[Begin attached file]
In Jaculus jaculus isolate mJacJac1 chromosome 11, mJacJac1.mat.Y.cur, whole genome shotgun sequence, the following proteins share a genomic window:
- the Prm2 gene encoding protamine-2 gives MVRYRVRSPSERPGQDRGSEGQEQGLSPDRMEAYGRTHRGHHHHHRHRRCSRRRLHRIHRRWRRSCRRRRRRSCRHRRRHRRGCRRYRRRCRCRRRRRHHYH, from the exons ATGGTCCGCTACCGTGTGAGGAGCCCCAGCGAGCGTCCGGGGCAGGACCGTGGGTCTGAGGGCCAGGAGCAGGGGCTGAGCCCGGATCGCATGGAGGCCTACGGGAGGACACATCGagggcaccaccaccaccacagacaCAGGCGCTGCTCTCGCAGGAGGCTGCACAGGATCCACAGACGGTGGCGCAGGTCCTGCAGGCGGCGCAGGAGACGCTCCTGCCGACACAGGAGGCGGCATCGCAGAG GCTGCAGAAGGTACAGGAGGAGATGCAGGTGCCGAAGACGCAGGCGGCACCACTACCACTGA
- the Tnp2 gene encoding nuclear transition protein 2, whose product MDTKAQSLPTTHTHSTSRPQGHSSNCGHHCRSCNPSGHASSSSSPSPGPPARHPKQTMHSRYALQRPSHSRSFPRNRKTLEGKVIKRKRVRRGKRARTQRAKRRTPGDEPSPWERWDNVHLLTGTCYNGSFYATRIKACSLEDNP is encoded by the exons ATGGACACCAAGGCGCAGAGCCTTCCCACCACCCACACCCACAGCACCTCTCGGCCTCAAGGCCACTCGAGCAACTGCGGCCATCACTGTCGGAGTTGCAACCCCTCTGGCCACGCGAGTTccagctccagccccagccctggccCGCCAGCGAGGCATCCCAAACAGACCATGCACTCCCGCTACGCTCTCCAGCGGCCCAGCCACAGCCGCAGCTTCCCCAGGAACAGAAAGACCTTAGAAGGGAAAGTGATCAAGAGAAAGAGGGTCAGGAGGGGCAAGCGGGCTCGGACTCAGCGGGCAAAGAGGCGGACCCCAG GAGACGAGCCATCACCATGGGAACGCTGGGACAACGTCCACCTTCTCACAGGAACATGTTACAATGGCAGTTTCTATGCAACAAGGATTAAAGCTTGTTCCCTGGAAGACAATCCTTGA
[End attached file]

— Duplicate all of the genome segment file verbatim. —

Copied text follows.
In Jaculus jaculus isolate mJacJac1 chromosome 11, mJacJac1.mat.Y.cur, whole genome shotgun sequence, the following proteins share a genomic window:
- the Prm2 gene encoding protamine-2 gives MVRYRVRSPSERPGQDRGSEGQEQGLSPDRMEAYGRTHRGHHHHHRHRRCSRRRLHRIHRRWRRSCRRRRRRSCRHRRRHRRGCRRYRRRCRCRRRRRHHYH, from the exons ATGGTCCGCTACCGTGTGAGGAGCCCCAGCGAGCGTCCGGGGCAGGACCGTGGGTCTGAGGGCCAGGAGCAGGGGCTGAGCCCGGATCGCATGGAGGCCTACGGGAGGACACATCGagggcaccaccaccaccacagacaCAGGCGCTGCTCTCGCAGGAGGCTGCACAGGATCCACAGACGGTGGCGCAGGTCCTGCAGGCGGCGCAGGAGACGCTCCTGCCGACACAGGAGGCGGCATCGCAGAG GCTGCAGAAGGTACAGGAGGAGATGCAGGTGCCGAAGACGCAGGCGGCACCACTACCACTGA
- the Tnp2 gene encoding nuclear transition protein 2, whose product MDTKAQSLPTTHTHSTSRPQGHSSNCGHHCRSCNPSGHASSSSSPSPGPPARHPKQTMHSRYALQRPSHSRSFPRNRKTLEGKVIKRKRVRRGKRARTQRAKRRTPGDEPSPWERWDNVHLLTGTCYNGSFYATRIKACSLEDNP is encoded by the exons ATGGACACCAAGGCGCAGAGCCTTCCCACCACCCACACCCACAGCACCTCTCGGCCTCAAGGCCACTCGAGCAACTGCGGCCATCACTGTCGGAGTTGCAACCCCTCTGGCCACGCGAGTTccagctccagccccagccctggccCGCCAGCGAGGCATCCCAAACAGACCATGCACTCCCGCTACGCTCTCCAGCGGCCCAGCCACAGCCGCAGCTTCCCCAGGAACAGAAAGACCTTAGAAGGGAAAGTGATCAAGAGAAAGAGGGTCAGGAGGGGCAAGCGGGCTCGGACTCAGCGGGCAAAGAGGCGGACCCCAG GAGACGAGCCATCACCATGGGAACGCTGGGACAACGTCCACCTTCTCACAGGAACATGTTACAATGGCAGTTTCTATGCAACAAGGATTAAAGCTTGTTCCCTGGAAGACAATCCTTGA